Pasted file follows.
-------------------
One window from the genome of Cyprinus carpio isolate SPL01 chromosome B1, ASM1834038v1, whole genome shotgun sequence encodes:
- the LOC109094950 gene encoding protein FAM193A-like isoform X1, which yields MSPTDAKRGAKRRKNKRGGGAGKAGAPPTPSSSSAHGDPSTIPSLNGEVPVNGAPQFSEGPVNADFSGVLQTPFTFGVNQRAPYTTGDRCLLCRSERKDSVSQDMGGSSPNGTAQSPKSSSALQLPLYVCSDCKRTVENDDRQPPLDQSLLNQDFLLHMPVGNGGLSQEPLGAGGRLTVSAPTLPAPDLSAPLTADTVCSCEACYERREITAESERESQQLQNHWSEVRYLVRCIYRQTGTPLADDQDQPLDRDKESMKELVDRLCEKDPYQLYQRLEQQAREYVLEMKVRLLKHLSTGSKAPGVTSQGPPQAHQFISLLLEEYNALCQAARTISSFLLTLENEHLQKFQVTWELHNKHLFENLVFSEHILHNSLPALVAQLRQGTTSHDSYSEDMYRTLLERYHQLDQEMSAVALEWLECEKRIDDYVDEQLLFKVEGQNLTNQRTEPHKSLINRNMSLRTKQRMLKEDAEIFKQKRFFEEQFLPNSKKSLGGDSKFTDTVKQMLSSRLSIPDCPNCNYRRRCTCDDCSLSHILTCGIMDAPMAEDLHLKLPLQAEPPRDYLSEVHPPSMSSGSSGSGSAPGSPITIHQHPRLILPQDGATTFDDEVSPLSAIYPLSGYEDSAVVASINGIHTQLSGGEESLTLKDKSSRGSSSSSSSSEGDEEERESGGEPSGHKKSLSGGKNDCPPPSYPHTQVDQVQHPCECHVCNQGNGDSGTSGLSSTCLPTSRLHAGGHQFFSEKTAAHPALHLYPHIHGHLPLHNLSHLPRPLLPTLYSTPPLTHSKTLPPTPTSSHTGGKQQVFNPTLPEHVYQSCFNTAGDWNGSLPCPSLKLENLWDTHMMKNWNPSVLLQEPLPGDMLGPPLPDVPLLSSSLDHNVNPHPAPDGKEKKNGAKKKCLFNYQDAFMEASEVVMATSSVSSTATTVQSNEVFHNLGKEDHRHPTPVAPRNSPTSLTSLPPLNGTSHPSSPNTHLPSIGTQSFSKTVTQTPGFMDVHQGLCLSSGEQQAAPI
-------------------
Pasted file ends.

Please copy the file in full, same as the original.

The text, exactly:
One window from the genome of Cyprinus carpio isolate SPL01 chromosome B1, ASM1834038v1, whole genome shotgun sequence encodes:
- the LOC109094950 gene encoding protein FAM193A-like isoform X1, which yields MSPTDAKRGAKRRKNKRGGGAGKAGAPPTPSSSSAHGDPSTIPSLNGEVPVNGAPQFSEGPVNADFSGVLQTPFTFGVNQRAPYTTGDRCLLCRSERKDSVSQDMGGSSPNGTAQSPKSSSALQLPLYVCSDCKRTVENDDRQPPLDQSLLNQDFLLHMPVGNGGLSQEPLGAGGRLTVSAPTLPAPDLSAPLTADTVCSCEACYERREITAESERESQQLQNHWSEVRYLVRCIYRQTGTPLADDQDQPLDRDKESMKELVDRLCEKDPYQLYQRLEQQAREYVLEMKVRLLKHLSTGSKAPGVTSQGPPQAHQFISLLLEEYNALCQAARTISSFLLTLENEHLQKFQVTWELHNKHLFENLVFSEHILHNSLPALVAQLRQGTTSHDSYSEDMYRTLLERYHQLDQEMSAVALEWLECEKRIDDYVDEQLLFKVEGQNLTNQRTEPHKSLINRNMSLRTKQRMLKEDAEIFKQKRFFEEQFLPNSKKSLGGDSKFTDTVKQMLSSRLSIPDCPNCNYRRRCTCDDCSLSHILTCGIMDAPMAEDLHLKLPLQAEPPRDYLSEVHPPSMSSGSSGSGSAPGSPITIHQHPRLILPQDGATTFDDEVSPLSAIYPLSGYEDSAVVASINGIHTQLSGGEESLTLKDKSSRGSSSSSSSSEGDEEERESGGEPSGHKKSLSGGKNDCPPPSYPHTQVDQVQHPCECHVCNQGNGDSGTSGLSSTCLPTSRLHAGGHQFFSEKTAAHPALHLYPHIHGHLPLHNLSHLPRPLLPTLYSTPPLTHSKTLPPTPTSSHTGGKQQVFNPTLPEHVYQSCFNTAGDWNGSLPCPSLKLENLWDTHMMKNWNPSVLLQEPLPGDMLGPPLPDVPLLSSSLDHNVNPHPAPDGKEKKNGAKKKCLFNYQDAFMEASEVVMATSSVSSTATTVQSNEVFHNLGKEDHRHPTPVAPRNSPTSLTSLPPLNGTSHPSSPNTHLPSIGTQSFSKTVTQTPGFMDVHQGLCLSSGEQQAAPI